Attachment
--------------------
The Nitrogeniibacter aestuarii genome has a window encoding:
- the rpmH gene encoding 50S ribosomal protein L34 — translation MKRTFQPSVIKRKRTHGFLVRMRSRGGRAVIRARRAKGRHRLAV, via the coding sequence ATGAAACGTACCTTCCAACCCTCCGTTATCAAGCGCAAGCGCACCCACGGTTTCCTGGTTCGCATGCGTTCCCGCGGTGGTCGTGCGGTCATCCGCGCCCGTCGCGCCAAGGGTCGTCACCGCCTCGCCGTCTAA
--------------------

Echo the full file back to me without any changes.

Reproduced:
The Nitrogeniibacter aestuarii genome has a window encoding:
- the rpmH gene encoding 50S ribosomal protein L34 — translation MKRTFQPSVIKRKRTHGFLVRMRSRGGRAVIRARRAKGRHRLAV, via the coding sequence ATGAAACGTACCTTCCAACCCTCCGTTATCAAGCGCAAGCGCACCCACGGTTTCCTGGTTCGCATGCGTTCCCGCGGTGGTCGTGCGGTCATCCGCGCCCGTCGCGCCAAGGGTCGTCACCGCCTCGCCGTCTAA